2. Problem Description and Theoretical Background

2.1. Problem Description

The objective of the present work is to study the fluid flows through a nanochannel. In the cartesian coordinate system , we assume that the flow direction is along the -axis. The length, width, and height of the channel are denoted by , , and in directions , , and , respectively. The channel width being very large with respect to the other dimensions, it will be treated as infinite. To produce a fluid flow from the inlet to the outlet, we keep the inlet pressure at higher level than the outlet . The fluid can exchange energy with the channel walls which are maintained at constant temperature, .

The Knudsen number, Kn, is a quantity to identify the fluid flow regime: from continuum (small Kn) to molecular flow regime (high Kn). The range of chosen in the present study, , belongs to the slip flow regime according to [5], that is, the fluid continuum mechanics is still useful provided that slip boundary conditions are applied at the walls. The validity of the Navier-Stokes equations, as shown by many authors (see [7], e.g.), can therefore be extended to Poiseuille and Couette flows for the present range of Kn. The Knudsen number is defined as where is the mean free path, and is a characteristic scale of the channel. In this work, is estimated by The quantities and in (2) are the density number and the diameter of the fluid molecules, respectively. For Lennard Jones (LJ) fluids, the molecular diameter value is approximately taken equal to the parameter appearing in the LJ potential formula introduced in Section 4.1.

In what follows, the terms “pressure-driven flow” and “acceleration-driven flow” are employed to define two particular cases: (i) the body force applied on a unit fluid volume is zero, and the pressure decreases along the flow direction, , ; (ii) the inverse situation where , . We shall also consider some available analytical solutions of the Navier-Stokes equations reported in the literature. For both flows, the fluid velocity in a cross-section which accounts for slip effects (Navier boundary conditions) at the wall admits the parabolic form where is a positive dimensionless constant related to pressure gradient (or body force), viscosity, slip length, and so forth. It is noted that (3) is generally obtained for incompressible fluids, but it is also valid for compressible fluid flows in a long channel [13]. In the latter case, and are functions of the streamwise coordinate .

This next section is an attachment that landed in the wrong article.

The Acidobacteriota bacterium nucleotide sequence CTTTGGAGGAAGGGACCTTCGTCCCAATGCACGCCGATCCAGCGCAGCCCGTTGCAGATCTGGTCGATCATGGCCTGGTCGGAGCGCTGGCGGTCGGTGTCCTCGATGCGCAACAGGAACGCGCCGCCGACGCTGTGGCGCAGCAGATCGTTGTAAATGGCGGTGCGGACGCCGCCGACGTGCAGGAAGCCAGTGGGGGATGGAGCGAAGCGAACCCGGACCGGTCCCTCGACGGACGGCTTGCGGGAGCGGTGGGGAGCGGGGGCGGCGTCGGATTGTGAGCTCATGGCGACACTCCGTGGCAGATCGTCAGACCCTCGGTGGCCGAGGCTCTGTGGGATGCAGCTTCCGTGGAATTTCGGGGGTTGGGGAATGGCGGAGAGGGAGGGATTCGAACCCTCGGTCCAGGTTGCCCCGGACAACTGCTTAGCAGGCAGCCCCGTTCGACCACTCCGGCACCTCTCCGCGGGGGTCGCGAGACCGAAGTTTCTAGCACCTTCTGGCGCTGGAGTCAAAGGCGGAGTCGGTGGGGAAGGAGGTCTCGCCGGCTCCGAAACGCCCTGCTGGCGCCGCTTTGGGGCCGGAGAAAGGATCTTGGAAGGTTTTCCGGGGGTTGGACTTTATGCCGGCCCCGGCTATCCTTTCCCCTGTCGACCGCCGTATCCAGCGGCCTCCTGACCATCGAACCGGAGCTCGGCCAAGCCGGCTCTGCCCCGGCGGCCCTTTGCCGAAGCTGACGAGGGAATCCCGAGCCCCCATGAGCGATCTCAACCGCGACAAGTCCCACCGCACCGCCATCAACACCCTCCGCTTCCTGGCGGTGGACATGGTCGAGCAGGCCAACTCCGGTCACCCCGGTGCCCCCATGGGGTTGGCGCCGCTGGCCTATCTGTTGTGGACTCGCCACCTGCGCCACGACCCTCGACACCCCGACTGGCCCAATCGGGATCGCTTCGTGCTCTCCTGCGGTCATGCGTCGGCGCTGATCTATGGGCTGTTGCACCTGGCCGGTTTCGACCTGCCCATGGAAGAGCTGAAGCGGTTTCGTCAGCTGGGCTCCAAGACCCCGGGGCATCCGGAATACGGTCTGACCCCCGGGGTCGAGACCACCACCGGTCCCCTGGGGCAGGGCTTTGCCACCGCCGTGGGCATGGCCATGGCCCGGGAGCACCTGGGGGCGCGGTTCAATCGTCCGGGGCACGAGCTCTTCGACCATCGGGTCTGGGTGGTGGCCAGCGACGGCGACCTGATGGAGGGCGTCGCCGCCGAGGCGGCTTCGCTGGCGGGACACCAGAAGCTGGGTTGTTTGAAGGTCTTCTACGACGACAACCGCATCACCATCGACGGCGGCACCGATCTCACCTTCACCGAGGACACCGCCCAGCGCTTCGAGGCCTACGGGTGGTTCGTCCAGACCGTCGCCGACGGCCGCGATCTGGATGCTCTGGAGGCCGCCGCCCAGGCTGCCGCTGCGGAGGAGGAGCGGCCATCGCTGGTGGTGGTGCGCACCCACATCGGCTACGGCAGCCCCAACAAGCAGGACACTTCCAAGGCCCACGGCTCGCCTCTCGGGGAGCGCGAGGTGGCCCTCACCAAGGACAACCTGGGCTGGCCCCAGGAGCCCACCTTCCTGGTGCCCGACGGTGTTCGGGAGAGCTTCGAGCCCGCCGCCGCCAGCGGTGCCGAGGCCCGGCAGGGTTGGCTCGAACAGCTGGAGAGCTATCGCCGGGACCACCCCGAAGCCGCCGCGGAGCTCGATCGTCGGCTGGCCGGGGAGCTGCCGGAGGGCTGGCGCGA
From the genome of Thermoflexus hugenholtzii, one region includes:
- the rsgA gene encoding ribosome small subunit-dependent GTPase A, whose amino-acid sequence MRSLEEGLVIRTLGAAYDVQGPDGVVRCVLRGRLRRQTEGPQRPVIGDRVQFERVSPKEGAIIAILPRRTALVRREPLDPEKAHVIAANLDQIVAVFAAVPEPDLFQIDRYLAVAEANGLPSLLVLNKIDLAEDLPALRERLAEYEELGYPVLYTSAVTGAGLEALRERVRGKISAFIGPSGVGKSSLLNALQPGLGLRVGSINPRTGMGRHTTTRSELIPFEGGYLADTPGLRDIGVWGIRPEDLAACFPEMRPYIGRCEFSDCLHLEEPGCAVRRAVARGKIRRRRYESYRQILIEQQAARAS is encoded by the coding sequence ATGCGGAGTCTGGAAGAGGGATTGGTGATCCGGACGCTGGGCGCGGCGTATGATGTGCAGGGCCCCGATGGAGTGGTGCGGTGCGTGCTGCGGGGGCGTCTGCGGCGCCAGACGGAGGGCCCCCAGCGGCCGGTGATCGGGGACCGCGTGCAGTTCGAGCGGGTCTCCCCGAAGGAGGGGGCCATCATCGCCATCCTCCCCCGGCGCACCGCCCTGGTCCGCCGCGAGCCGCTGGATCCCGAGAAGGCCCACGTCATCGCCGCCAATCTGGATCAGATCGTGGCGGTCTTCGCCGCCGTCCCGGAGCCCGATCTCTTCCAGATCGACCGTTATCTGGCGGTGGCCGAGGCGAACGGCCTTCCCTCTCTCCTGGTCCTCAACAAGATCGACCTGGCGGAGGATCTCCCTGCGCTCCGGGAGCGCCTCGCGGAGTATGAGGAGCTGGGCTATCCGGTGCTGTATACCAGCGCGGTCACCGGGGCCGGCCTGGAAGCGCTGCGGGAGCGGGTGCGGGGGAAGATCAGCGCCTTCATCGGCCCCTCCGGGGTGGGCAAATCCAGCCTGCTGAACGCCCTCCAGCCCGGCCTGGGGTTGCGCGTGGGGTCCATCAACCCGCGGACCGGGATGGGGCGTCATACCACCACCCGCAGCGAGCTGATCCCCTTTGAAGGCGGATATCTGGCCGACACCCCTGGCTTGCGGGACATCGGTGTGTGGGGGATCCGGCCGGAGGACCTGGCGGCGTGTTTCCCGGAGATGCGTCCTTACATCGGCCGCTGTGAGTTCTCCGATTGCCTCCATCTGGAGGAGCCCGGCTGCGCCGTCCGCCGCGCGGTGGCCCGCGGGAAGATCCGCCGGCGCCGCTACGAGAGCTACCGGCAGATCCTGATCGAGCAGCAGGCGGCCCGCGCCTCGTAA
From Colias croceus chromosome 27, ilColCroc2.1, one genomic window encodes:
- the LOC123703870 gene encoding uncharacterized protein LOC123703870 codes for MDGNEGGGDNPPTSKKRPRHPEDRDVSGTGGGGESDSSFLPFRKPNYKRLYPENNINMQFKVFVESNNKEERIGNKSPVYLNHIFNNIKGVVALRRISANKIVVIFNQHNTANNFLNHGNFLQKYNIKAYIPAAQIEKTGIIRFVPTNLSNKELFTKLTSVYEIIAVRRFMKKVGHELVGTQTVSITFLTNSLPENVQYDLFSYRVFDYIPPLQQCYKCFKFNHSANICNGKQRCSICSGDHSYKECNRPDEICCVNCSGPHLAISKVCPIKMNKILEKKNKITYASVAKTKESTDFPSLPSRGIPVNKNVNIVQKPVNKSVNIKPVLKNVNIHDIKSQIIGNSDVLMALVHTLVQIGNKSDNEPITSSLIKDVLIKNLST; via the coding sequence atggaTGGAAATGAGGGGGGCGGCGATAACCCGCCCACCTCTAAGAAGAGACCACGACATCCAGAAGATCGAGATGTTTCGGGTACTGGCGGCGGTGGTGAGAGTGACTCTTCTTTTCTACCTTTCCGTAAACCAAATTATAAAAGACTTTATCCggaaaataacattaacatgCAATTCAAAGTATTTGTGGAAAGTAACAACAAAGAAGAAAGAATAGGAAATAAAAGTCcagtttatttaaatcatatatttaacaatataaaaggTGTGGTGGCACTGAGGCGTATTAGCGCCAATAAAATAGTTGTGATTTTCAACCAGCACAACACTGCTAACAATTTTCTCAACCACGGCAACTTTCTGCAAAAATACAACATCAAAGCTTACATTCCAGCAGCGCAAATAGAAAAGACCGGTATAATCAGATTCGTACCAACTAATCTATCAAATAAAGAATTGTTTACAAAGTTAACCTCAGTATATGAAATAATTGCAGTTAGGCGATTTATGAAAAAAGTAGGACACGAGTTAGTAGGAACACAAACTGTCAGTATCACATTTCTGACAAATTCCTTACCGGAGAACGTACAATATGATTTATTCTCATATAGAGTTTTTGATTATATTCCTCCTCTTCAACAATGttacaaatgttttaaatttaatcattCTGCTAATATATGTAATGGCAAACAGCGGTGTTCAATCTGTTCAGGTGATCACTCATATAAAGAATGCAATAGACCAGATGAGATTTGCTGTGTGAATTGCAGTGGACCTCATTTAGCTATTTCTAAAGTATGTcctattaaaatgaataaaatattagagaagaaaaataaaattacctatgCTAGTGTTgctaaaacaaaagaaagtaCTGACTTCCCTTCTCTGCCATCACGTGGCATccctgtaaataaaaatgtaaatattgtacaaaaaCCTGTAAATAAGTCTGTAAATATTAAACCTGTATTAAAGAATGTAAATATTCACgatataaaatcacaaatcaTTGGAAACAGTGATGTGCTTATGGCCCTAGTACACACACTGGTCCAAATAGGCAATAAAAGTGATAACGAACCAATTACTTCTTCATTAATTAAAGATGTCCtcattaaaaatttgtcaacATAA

An approximation solution of the energy equation can be obtained by neglecting the convective term [14]. The temperature becomes then a quartic function of the coordinate , Equation (4) is based on the incompressibility assumption. For compressible fluid flows in a long channel, Cai et al. [15] used a perturbation technique to derive the following temperature distribution: The dimensionless coefficients in (4) and (5) are related to pressure gradient (or body force), viscosity, conductivity, specific heat, and so forth. In (5), the coefficients depend on the position . We also note that for acceleration-driven flow, Todd and Evans [6] suggested a correction to the temperature profile given by (4) as a sextic function of , In Section 4, MD simulations are used to reexamine the validity of the velocity and temperature profiles given by (3)–(6) and to determine the coefficients , , , and by curve fitting.

2.2. Pressure Tensor and Pressure Difference